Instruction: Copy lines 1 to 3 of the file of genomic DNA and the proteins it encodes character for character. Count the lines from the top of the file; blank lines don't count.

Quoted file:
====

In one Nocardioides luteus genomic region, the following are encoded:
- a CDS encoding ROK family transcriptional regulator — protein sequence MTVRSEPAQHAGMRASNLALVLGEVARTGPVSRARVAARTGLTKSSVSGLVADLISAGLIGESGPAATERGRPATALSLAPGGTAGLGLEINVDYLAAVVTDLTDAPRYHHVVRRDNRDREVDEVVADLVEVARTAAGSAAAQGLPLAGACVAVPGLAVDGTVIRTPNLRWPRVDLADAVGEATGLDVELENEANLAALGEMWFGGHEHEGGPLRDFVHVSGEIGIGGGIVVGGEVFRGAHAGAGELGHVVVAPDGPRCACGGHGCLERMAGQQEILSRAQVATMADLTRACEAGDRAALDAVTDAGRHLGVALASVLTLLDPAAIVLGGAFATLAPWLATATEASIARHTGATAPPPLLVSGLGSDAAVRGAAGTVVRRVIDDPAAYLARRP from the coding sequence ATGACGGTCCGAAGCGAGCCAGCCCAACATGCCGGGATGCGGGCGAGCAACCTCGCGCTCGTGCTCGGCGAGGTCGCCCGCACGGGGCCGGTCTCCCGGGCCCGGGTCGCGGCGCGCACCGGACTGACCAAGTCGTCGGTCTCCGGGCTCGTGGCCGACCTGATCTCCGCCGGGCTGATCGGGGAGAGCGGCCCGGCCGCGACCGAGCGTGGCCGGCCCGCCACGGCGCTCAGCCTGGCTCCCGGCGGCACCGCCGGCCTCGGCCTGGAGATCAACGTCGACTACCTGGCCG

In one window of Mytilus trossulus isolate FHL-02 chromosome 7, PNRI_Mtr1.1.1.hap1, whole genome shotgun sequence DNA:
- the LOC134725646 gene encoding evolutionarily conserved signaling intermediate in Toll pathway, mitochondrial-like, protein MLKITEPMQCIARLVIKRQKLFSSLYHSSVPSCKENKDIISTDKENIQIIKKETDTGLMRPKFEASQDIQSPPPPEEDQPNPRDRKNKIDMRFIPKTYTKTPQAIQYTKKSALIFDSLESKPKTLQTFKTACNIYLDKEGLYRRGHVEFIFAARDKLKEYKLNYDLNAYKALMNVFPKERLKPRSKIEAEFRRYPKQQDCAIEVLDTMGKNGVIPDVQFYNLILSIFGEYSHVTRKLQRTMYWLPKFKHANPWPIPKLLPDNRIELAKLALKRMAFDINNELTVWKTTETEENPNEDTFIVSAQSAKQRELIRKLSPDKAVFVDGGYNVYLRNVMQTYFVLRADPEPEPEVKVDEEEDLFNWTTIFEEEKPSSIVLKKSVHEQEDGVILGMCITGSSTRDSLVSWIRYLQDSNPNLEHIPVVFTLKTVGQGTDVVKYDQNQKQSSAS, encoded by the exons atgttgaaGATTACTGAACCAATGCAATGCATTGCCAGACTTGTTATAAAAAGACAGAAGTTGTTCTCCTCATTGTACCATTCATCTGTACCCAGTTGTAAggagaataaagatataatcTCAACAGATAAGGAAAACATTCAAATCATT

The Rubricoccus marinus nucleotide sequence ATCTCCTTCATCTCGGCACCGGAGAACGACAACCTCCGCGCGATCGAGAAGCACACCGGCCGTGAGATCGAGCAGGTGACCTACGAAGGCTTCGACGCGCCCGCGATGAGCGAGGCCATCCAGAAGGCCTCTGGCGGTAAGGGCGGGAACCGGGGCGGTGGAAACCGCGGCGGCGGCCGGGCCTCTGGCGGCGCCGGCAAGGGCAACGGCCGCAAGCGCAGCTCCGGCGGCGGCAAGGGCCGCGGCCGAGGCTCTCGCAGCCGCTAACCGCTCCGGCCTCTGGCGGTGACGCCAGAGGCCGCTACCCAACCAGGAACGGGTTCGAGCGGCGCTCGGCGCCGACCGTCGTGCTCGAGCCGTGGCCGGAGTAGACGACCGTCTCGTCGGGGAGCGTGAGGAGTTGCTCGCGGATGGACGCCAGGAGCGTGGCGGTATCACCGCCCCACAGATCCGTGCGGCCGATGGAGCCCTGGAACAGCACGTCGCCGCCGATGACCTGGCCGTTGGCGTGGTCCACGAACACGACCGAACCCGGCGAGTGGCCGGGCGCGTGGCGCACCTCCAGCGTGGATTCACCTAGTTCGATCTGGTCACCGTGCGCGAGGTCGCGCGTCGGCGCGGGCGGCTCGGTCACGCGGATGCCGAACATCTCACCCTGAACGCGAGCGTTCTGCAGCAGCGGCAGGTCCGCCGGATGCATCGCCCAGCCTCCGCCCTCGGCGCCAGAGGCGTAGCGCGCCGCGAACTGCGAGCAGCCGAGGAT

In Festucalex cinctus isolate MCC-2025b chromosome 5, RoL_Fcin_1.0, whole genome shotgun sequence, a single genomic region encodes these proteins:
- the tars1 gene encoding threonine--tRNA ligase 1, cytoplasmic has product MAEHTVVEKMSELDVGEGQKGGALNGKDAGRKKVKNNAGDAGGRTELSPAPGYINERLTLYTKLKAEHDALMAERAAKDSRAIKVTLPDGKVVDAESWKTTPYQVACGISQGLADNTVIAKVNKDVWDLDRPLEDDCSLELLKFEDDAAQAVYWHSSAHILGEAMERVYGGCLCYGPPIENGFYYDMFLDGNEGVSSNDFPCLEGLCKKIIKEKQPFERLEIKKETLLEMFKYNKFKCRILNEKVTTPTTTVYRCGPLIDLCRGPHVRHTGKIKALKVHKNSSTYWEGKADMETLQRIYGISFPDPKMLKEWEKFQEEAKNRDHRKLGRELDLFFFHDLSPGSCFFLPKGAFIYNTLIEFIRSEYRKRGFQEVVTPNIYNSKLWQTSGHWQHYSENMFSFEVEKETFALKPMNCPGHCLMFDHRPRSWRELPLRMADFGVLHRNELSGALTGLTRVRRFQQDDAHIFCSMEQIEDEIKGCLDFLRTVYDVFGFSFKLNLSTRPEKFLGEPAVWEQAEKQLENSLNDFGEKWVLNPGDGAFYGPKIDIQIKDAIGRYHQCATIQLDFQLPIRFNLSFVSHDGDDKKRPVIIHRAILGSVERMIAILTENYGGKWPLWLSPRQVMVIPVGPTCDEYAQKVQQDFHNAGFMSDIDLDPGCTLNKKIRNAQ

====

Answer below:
In one Nocardioides luteus genomic region, the following are encoded:
- a CDS encoding ROK family transcriptional regulator — protein sequence MTVRSEPAQHAGMRASNLALVLGEVARTGPVSRARVAARTGLTKSSVSGLVADLISAGLIGESGPAATERGRPATALSLAPGGTAGLGLEINVDYLAAVVTDLTDAPRYHHVVRRDNRDREVDEVVADLVEVARTAAGSAAAQGLPLAGACVAVPGLAVDGTVIRTPNLRWPRVDLADAVGEATGLDVELENEANLAALGEMWFGGHEHEGGPLRDFVHVSGEIGIGGGIVVGGEVFRGAHAGAGELGHVVVAPDGPRCACGGHGCLERMAGQQEILSRAQVATMADLTRACEAGDRAALDAVTDAGRHLGVALASVLTLLDPAAIVLGGAFATLAPWLATATEASIARHTGATAPPPLLVSGLGSDAAVRGAAGTVVRRVIDDPAAYLARRP from the coding sequence ATGACGGTCCGAAGCGAGCCAGCCCAACATGCCGGGATGCGGGCGAGCAACCTCGCGCTCGTGCTCGGCGAGGTCGCCCGCACGGGGCCGGTCTCCCGGGCCCGGGTCGCGGCGCGCACCGGACTGACCAAGTCGTCGGTCTCCGGGCTCGTGGCCGACCTGATCTCCGCCGGGCTGATCGGGGAGAGCGGCCCGGCCGCGACCGAGCGTGGCCGGCCCGCCACGGCGCTCAGCCTGGCTCCCGGCGGCACCGCCGGCCTCGGCCTGGAGATCAACGTCGACTACCTGGCCG

In one window of Mytilus trossulus isolate FHL-02 chromosome 7, PNRI_Mtr1.1.1.hap1, whole genome shotgun sequence DNA: